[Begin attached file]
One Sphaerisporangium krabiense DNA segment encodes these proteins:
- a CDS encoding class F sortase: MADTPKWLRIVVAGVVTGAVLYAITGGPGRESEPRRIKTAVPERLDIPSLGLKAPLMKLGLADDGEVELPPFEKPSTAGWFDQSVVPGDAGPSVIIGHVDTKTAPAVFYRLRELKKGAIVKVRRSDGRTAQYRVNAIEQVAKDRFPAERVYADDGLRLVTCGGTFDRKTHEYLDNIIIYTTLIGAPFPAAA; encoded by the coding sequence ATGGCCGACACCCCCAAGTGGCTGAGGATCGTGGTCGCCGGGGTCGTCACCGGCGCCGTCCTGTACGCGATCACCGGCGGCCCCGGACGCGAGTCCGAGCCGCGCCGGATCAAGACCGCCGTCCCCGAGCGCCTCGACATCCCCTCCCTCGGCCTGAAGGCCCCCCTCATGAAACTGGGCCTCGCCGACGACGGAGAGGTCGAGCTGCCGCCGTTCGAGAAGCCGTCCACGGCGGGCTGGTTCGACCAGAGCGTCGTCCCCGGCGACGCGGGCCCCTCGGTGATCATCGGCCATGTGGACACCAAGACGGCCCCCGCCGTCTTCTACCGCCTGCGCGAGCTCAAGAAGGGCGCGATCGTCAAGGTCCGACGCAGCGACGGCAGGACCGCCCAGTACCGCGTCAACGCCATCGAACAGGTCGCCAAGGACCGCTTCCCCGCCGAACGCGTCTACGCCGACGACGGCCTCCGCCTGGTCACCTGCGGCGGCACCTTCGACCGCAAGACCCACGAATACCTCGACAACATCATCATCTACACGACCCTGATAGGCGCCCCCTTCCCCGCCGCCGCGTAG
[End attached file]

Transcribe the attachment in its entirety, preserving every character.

One Sphaerisporangium krabiense DNA segment encodes these proteins:
- a CDS encoding class F sortase: MADTPKWLRIVVAGVVTGAVLYAITGGPGRESEPRRIKTAVPERLDIPSLGLKAPLMKLGLADDGEVELPPFEKPSTAGWFDQSVVPGDAGPSVIIGHVDTKTAPAVFYRLRELKKGAIVKVRRSDGRTAQYRVNAIEQVAKDRFPAERVYADDGLRLVTCGGTFDRKTHEYLDNIIIYTTLIGAPFPAAA; encoded by the coding sequence ATGGCCGACACCCCCAAGTGGCTGAGGATCGTGGTCGCCGGGGTCGTCACCGGCGCCGTCCTGTACGCGATCACCGGCGGCCCCGGACGCGAGTCCGAGCCGCGCCGGATCAAGACCGCCGTCCCCGAGCGCCTCGACATCCCCTCCCTCGGCCTGAAGGCCCCCCTCATGAAACTGGGCCTCGCCGACGACGGAGAGGTCGAGCTGCCGCCGTTCGAGAAGCCGTCCACGGCGGGCTGGTTCGACCAGAGCGTCGTCCCCGGCGACGCGGGCCCCTCGGTGATCATCGGCCATGTGGACACCAAGACGGCCCCCGCCGTCTTCTACCGCCTGCGCGAGCTCAAGAAGGGCGCGATCGTCAAGGTCCGACGCAGCGACGGCAGGACCGCCCAGTACCGCGTCAACGCCATCGAACAGGTCGCCAAGGACCGCTTCCCCGCCGAACGCGTCTACGCCGACGACGGCCTCCGCCTGGTCACCTGCGGCGGCACCTTCGACCGCAAGACCCACGAATACCTCGACAACATCATCATCTACACGACCCTGATAGGCGCCCCCTTCCCCGCCGCCGCGTAG